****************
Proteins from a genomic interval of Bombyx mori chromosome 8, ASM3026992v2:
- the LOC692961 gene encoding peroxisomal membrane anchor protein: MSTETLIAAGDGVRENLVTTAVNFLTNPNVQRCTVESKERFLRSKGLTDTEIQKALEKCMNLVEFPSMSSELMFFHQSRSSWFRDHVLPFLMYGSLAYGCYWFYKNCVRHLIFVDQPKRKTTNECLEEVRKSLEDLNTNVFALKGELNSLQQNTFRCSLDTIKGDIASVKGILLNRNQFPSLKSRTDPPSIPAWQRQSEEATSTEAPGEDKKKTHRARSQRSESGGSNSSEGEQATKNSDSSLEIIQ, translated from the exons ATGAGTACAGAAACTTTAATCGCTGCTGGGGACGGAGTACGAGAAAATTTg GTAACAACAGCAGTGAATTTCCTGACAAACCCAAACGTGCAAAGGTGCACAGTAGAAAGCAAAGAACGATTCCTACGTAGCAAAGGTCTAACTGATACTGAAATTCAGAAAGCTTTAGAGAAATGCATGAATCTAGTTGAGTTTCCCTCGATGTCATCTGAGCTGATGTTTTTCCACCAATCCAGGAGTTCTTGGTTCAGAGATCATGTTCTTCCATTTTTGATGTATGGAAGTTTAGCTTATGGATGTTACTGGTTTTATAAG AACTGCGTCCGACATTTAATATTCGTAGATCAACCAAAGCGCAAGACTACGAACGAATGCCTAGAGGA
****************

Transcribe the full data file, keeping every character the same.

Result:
Proteins from a genomic interval of Bombyx mori chromosome 8, ASM3026992v2:
- the LOC692961 gene encoding peroxisomal membrane anchor protein: MSTETLIAAGDGVRENLVTTAVNFLTNPNVQRCTVESKERFLRSKGLTDTEIQKALEKCMNLVEFPSMSSELMFFHQSRSSWFRDHVLPFLMYGSLAYGCYWFYKNCVRHLIFVDQPKRKTTNECLEEVRKSLEDLNTNVFALKGELNSLQQNTFRCSLDTIKGDIASVKGILLNRNQFPSLKSRTDPPSIPAWQRQSEEATSTEAPGEDKKKTHRARSQRSESGGSNSSEGEQATKNSDSSLEIIQ, translated from the exons ATGAGTACAGAAACTTTAATCGCTGCTGGGGACGGAGTACGAGAAAATTTg GTAACAACAGCAGTGAATTTCCTGACAAACCCAAACGTGCAAAGGTGCACAGTAGAAAGCAAAGAACGATTCCTACGTAGCAAAGGTCTAACTGATACTGAAATTCAGAAAGCTTTAGAGAAATGCATGAATCTAGTTGAGTTTCCCTCGATGTCATCTGAGCTGATGTTTTTCCACCAATCCAGGAGTTCTTGGTTCAGAGATCATGTTCTTCCATTTTTGATGTATGGAAGTTTAGCTTATGGATGTTACTGGTTTTATAAG AACTGCGTCCGACATTTAATATTCGTAGATCAACCAAAGCGCAAGACTACGAACGAATGCCTAGAGGA